Continued from Part 1…
We have all heard the saying: Practice makes perfect. I have heard myself say it too. A few years ago, Simon, my brother-in-law, who is a life long soccer player and coach, quoted Vince Lombardi:
“Practice does not make perfect.
Only perfect practice makes perfect.”
Of course it does! So why do so many parents continue to force their children to practice for extended periods of time? Pushing our kids or yourself, through dragged out practice sessions will not automatically an expert make. Regardless of duration, the focus should be on practicing with precision and accuracy for any amount of time. Here is a great article about just this. Click this link to read it in its entirety. The article discusses the benefits of practice outside of sport, music or theatrical pursuits. How practice in everything we do has its place. This may seem obvious but it is often overlooked and definitely rarely practiced. 🙂
“Just remember not to stop as soon as you – or your charges – know how to do it right. The goal in these vital skill areas is not mere proficiency but excellence. The value of your practice, therefore, becomes more intense as you get better at the activity.”
“A critical goal of practice, then, should be ensuring that participants encode success – that they practice getting it right – whatever ‘it’ might be,” the authors stress.
They suggest you want your participants to complete the fastest possible right version of the activity.
Take the example of a youngster learning to hit a baseball in the backyard as her father feeds her slow pitches. It may seem to make more sense to take her to a batting cage where she faces hundreds of 60 mile-per-hour pitches, but that doesn’t allow her to apply the small corrections to her form that is needed to improve. Instead, eliminate complexity until you start to see mastery, and then start building the extras back in.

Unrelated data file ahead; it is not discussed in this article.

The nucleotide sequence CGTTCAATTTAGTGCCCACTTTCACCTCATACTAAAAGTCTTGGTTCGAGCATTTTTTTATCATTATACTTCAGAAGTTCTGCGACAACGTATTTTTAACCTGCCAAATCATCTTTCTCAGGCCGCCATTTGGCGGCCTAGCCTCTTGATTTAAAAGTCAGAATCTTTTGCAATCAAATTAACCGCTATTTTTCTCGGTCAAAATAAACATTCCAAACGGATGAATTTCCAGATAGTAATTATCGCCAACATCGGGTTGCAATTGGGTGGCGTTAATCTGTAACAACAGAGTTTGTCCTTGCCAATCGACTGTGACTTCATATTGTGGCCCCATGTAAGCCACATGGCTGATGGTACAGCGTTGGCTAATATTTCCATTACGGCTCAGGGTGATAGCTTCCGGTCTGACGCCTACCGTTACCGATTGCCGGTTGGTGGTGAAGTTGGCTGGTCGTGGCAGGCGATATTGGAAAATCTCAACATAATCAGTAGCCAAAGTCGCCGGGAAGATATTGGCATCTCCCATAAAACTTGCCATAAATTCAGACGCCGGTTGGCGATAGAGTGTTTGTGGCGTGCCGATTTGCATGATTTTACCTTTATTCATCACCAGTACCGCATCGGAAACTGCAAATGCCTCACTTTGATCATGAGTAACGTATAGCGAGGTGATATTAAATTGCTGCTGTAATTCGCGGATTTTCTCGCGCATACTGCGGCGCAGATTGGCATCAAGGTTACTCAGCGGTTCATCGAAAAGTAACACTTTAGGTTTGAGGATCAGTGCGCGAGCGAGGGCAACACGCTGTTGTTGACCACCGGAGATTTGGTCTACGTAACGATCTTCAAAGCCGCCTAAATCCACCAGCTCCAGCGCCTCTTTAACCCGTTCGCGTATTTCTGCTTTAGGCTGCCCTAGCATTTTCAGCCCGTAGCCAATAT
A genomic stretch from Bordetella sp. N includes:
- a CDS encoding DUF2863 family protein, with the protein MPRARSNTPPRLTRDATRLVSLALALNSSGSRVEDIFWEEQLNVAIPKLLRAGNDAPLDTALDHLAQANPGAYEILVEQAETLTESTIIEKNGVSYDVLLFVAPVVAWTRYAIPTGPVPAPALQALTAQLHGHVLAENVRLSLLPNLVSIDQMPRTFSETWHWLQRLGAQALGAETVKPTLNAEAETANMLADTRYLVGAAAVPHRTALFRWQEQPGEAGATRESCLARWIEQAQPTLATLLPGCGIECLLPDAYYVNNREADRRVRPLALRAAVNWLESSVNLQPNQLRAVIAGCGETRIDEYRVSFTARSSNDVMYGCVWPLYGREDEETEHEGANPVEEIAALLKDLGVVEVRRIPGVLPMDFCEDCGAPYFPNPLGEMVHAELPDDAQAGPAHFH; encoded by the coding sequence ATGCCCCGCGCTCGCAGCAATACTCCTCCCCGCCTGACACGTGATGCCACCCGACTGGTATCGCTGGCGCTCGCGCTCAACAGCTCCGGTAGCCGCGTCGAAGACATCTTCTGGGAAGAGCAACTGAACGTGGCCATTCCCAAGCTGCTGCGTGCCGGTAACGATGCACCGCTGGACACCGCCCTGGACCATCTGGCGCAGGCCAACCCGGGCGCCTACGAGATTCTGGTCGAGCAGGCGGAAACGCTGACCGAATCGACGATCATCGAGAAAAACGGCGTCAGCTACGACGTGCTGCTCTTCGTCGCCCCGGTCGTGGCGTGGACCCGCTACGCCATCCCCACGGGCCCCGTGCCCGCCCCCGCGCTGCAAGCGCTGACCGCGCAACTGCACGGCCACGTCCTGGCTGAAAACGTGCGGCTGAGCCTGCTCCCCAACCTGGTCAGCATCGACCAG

The law of the vital few – 80 per cent of results come from 20 per cent of our activity – should be applied to practice, they say.
~Harvey Schachter paraphrasing from Practice Perfect by, Doug Lemov, Erica Woolway and Katie Yezzi.
Over the last few years, my husband and I have been experimenting with the duration of our kids’ practice time for their music lessons. It used to be our rule that they HAD to practice piano (or whatever their chosen instrument was to study) for a minimum of thirty minutes each day. But, because we were met with so much resistance (it often took thirty minutes of cajoling or arguing to even get the practice time started) that it became such an unpleasant situation overall. Who wants that kind of energy in his/her life? So we had to rethink the entire process and come up with a solution.
Our solution was to shorten the practice time.
It seemed too simple and it felt wrong. And part of me was unconfident that any real long term learning would take place because it had been drilled into me that practice meant time and time meant success.
But because I have been experimenting with shorter duration activities for myself, (bed stretches, Tabata’s, 4 minute mornings, short bursts of house cleaning etc.), I speculated that the same theory could apply to the kids lessons and possibly everything!
Now, what you must remember is that we are talking about kids and kids are not very different from adults. Kids in fact, grow up and in most cases mature into adults. So, logically, the training for a mature adult begins at birth (this is often overlooked, too). Most kids, from my experience, do not like being told what to do, and interestingly I have also noticed the same characteristic among adults. Just because they have chosen said extra-curricular activity does not always indicate that they will want to do or practice said activity. Most often kids want to do what they want to do, which now-a-days has more to do with external stimulation via computer screens and less and less to do with self-generated imagination and creativity.